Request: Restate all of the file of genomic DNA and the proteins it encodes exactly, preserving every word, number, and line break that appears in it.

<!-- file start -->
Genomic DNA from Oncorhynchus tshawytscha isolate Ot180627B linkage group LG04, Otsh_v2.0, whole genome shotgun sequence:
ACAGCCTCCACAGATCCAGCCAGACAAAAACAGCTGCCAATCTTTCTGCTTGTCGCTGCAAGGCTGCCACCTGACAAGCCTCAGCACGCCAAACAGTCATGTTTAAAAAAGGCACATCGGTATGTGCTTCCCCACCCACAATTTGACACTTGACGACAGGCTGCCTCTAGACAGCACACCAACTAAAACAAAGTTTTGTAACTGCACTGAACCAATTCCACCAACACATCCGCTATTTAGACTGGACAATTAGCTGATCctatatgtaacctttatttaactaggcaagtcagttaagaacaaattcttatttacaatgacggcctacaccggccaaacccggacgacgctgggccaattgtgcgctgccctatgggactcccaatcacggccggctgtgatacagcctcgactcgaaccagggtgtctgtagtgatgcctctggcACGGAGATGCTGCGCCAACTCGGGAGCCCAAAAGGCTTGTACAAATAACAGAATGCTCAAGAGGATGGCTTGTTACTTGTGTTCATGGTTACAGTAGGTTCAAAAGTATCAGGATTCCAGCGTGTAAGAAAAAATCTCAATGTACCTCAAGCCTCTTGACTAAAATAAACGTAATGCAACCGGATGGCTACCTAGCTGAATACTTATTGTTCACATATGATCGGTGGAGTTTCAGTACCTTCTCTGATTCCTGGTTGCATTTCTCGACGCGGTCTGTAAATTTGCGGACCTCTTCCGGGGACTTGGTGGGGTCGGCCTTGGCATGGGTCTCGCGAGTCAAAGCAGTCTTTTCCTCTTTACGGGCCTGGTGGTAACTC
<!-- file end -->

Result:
Genomic DNA from Oncorhynchus tshawytscha isolate Ot180627B linkage group LG04, Otsh_v2.0, whole genome shotgun sequence:
ACAGCCTCCACAGATCCAGCCAGACAAAAACAGCTGCCAATCTTTCTGCTTGTCGCTGCAAGGCTGCCACCTGACAAGCCTCAGCACGCCAAACAGTCATGTTTAAAAAAGGCACATCGGTATGTGCTTCCCCACCCACAATTTGACACTTGACGACAGGCTGCCTCTAGACAGCACACCAACTAAAACAAAGTTTTGTAACTGCACTGAACCAATTCCACCAACACATCCGCTATTTAGACTGGACAATTAGCTGATCctatatgtaacctttatttaactaggcaagtcagttaagaacaaattcttatttacaatgacggcctacaccggccaaacccggacgacgctgggccaattgtgcgctgccctatgggactcccaatcacggccggctgtgatacagcctcgactcgaaccagggtgtctgtagtgatgcctctggcACGGAGATGCTGCGCCAACTCGGGAGCCCAAAAGGCTTGTACAAATAACAGAATGCTCAAGAGGATGGCTTGTTACTTGTGTTCATGGTTACAGTAGGTTCAAAAGTATCAGGATTCCAGCGTGTAAGAAAAAATCTCAATGTACCTCAAGCCTCTTGACTAAAATAAACGTAATGCAACCGGATGGCTACCTAGCTGAATACTTATTGTTCACATATGATCGGTGGAGTTTCAGTACCTTCTCTGATTCCTGGTTGCATTTCTCGACGCGGTCTGTAAATTTGCGGACCTCTTCCGGGGACTTGGTGGGGTCGGCCTTGGCATGGGTCTCGCGAGTCAAAGCAGTCTTTTCCTCTTTACGGGCCTGGTGGTAACTC